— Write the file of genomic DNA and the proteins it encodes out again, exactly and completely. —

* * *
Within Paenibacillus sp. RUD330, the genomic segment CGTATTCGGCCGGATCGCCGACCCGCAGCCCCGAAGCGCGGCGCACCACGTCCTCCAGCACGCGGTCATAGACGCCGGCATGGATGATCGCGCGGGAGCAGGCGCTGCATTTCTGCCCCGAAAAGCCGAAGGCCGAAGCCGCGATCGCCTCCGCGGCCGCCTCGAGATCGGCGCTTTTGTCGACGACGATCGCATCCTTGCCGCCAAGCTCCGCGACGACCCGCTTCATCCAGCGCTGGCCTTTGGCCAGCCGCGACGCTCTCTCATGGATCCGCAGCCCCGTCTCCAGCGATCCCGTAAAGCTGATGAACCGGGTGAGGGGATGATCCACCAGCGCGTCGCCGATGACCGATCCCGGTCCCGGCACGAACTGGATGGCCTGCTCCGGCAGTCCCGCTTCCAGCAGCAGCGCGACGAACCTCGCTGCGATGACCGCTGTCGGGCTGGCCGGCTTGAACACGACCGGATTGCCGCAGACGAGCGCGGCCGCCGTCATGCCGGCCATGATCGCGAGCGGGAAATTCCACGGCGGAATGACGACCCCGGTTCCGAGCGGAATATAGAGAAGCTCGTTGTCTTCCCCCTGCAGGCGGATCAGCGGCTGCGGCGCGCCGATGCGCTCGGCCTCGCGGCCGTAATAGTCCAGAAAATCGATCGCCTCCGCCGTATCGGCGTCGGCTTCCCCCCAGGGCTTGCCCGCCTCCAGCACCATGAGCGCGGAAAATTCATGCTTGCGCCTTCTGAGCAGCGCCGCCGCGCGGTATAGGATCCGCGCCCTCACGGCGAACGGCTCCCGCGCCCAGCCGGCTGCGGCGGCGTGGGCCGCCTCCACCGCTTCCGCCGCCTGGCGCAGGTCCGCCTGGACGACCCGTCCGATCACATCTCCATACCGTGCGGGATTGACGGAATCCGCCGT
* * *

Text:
Within Paenibacillus sp. RUD330, the genomic segment CGTATTCGGCCGGATCGCCGACCCGCAGCCCCGAAGCGCGGCGCACCACGTCCTCCAGCACGCGGTCATAGACGCCGGCATGGATGATCGCGCGGGAGCAGGCGCTGCATTTCTGCCCCGAAAAGCCGAAGGCCGAAGCCGCGATCGCCTCCGCGGCCGCCTCGAGATCGGCGCTTTTGTCGACGACGATCGCATCCTTGCCGCCAAGCTCCGCGACGACCCGCTTCATCCAGCGCTGGCCTTTGGCCAGCCGCGACGCTCTCTCATGGATCCGCAGCCCCGTCTCCAGCGATCCCGTAAAGCTGATGAACCGGGTGAGGGGATGATCCACCAGCGCGTCGCCGATGACCGATCCCGGTCCCGGCACGAACTGGATGGCCTGCTCCGGCAGTCCCGCTTCCAGCAGCAGCGCGACGAACCTCGCTGCGATGACCGCTGTCGGGCTGGCCGGCTTGAACACGACCGGATTGCCGCAGACGAGCGCGGCCGCCGTCATGCCGGCCATGATCGCGAGCGGGAAATTCCACGGCGGAATGACGACCCCGGTTCCGAGCGGAATATAGAGAAGCTCGTTGTCTTCCCCCTGCAGGCGGATCAGCGGCTGCGGCGCGCCGATGCGCTCGGCCTCGCGGCCGTAATAGTCCAGAAAATCGATCGCCTCCGCCGTATCGGCGTCGGCTTCCCCCCAGGGCTTGCCCGCCTCCAGCACCATGAGCGCGGAAAATTCATGCTTGCGCCTTCTGAGCAGCGCCGCCGCGCGGTATAGGATCCGCGCCCTCACGGCGAACGGCTCCCGCGCCCAGCCGGCTGCGGCGGCGTGGGCCGCCTCCACCGCTTCCGCCGCCTGGCGCAGGTCCGCCTGGACGACCCGTCCGATCACATCTCCATACCGTGCGGGATTGACGGAATCCGCCGT